Study: As Oceans Warm, Cyclones Gain Strength
MELISSA BLOCK, host:
Right now, four big storms are stretched out from the southern United States to the Eastern Atlantic - Gustav, Hanna, Ike and Josephine.
And you might be wondering whether global warming has anything to do with this. Scientists dont see a link between climate change and the total number of storms.
But as NPRs Richard Harris reports, theres new evidence that the strongest storms are getting even stronger.
RICHARD HARRIS: Hurricane scientists have a lively disagreement about the role of global warming and storms. There have been studies showing that storms in certain regions, like the Atlantic Ocean, have been getting more intense.
But if the cause is global warming, the trend should be global. And James Elsner at Florida State University says thats been tough to show.
Professor JAMES ELSNER (Geography, Florida State University): I think the evidence in the Atlantic, kind of being the canary and the coal mine, has been shown before. But I dont think anyone has looked at it globally and been consistent in showing a trend.
HARRIS: One problem is theres no long and reliable record of big storms from all around the world. Elsner and his colleagues did find a record that stretches back to 1981, at least. They figured out how to infer top wind speeds by looking at satellite images of storms.
In fact, they looked at every big storm between 1981 and 2006. And they now report in Nature magazine that the highest winds in the strongest storms have been getting more intense over time.
Prof. ELSNER: We looked at six of the ocean basins, the six big basins where this tropical cycle had formed, and we saw that in five of the six basins, it was a fairly consistent signal across the whole group.
HARRIS: This makes sense to Elsner. Storms like this get their energy from warm ocean waters and the ocean surface has been getting gradually warmer.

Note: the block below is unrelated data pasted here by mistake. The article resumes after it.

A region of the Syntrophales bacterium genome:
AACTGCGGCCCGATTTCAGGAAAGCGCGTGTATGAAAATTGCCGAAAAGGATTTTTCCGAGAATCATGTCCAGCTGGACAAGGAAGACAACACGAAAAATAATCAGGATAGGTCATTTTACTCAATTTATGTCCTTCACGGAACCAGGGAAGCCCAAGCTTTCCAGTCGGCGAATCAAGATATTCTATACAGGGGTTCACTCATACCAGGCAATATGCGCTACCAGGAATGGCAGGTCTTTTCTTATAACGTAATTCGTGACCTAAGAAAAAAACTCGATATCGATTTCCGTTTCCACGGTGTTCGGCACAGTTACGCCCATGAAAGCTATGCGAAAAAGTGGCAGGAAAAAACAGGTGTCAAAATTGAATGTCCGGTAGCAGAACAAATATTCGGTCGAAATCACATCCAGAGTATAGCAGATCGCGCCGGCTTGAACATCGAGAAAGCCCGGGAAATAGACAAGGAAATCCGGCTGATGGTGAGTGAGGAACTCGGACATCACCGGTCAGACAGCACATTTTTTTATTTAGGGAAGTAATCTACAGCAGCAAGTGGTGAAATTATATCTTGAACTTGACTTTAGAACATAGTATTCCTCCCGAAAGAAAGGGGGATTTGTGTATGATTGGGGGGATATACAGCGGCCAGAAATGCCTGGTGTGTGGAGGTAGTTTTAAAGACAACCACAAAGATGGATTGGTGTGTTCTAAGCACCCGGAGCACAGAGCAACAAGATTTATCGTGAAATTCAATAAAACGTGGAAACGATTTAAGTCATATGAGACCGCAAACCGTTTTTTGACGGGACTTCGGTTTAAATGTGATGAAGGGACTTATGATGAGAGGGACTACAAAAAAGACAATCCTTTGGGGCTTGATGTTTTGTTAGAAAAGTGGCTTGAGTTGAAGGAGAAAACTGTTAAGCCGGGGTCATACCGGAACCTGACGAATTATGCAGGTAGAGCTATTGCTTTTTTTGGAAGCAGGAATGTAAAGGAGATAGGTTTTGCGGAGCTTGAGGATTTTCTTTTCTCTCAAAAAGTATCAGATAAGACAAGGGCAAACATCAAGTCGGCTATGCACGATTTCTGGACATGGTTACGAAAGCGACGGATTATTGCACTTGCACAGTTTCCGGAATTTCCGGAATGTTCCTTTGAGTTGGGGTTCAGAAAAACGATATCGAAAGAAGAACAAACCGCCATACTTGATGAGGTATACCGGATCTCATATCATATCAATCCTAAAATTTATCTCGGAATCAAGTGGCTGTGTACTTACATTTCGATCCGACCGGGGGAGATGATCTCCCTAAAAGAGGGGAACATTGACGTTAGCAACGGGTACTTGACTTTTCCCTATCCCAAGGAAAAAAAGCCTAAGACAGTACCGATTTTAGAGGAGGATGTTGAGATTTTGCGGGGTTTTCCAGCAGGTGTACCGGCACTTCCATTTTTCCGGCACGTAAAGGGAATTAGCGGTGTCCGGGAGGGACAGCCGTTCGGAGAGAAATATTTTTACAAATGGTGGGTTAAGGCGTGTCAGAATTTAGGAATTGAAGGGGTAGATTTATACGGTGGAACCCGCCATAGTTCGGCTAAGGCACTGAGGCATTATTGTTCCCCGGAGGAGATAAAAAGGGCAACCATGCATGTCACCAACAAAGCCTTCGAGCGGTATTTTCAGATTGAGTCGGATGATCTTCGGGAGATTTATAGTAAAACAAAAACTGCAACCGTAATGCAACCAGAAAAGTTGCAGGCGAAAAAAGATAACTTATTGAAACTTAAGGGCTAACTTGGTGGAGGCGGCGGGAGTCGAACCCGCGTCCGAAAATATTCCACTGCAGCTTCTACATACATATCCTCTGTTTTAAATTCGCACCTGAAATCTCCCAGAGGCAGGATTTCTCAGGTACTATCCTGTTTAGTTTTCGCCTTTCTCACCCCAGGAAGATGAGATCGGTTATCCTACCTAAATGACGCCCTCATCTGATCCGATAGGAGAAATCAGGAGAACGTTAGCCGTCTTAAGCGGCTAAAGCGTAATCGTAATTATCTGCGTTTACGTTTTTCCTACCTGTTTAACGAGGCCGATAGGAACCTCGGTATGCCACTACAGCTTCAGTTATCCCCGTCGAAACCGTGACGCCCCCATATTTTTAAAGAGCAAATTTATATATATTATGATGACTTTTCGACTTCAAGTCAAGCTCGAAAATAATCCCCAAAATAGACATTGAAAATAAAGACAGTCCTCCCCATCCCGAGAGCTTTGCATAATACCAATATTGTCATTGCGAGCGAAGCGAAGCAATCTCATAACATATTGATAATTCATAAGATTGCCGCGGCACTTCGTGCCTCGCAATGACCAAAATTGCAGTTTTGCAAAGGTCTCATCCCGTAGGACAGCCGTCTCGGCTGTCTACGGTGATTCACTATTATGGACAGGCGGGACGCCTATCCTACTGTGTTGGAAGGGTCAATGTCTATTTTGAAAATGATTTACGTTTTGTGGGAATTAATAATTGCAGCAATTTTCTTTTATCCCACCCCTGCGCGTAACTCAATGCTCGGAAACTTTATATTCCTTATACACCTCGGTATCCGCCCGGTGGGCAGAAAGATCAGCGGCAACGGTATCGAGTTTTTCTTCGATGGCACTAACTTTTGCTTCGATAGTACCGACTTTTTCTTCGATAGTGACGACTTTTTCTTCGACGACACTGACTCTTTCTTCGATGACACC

Prof. ELSNER: With all else being equal, it stands to reason with warmer waters, wed have stronger storms.
HARRIS: And climate forecast project that the sea surface temperature will continue to climb as a result of human-induced global warming.
Prof. ELSNER: We should expect to see the strongest storms getting stronger.
HARRIS: Thats a point of contention, though. Some hurricane scientists say wind patterns could also change over time and those could end up breaking up big storms, counteracting the effects of warmer seas.
So Roger Pielke Jr. at the University of Colorado says this new paper in Nature wont settle the debate over climate change and hurricanes.
Professor ROGER PIELKE JR. (Environmental Studies, University of Colorado): Dont put too much weight on the latest and greatest study, as good as it is, because it adds to a very large and growing body of knowledge that fails yet to paint a clear picture.
HARRIS: One problem is hurricanes seem to have a natural cycle. Our Atlantic Coast, for example, experienced a major low throughout the 1970s, 80s and 90s. So its tricky to say how much of the trend since then is a result of climate change and how much is natural cycle. But Pielke says that doesnt really matter in some ways.
Prof. PIELKE JR.: If youre in the Louisiana or in the Gulf Coast or East Florida, the East Coast of the U.S., the exact nature and intensity of storms is much less important than the reality that you will be hit, may not be this year, may not be next year, but you will be hit. So, being well prepared makes sense regardless of the trends that scientists ultimately find.
HARRIS: And by the way, Hurricane Gustav did end up with maximum winds that at one point topped 150 miles an hour. That makes it another extreme storm by James Elsners reckoning.
Hannas winds are building even now, as it continues to move across the warm waters of the tropical Atlantic.
Richard Harris, NPR News.
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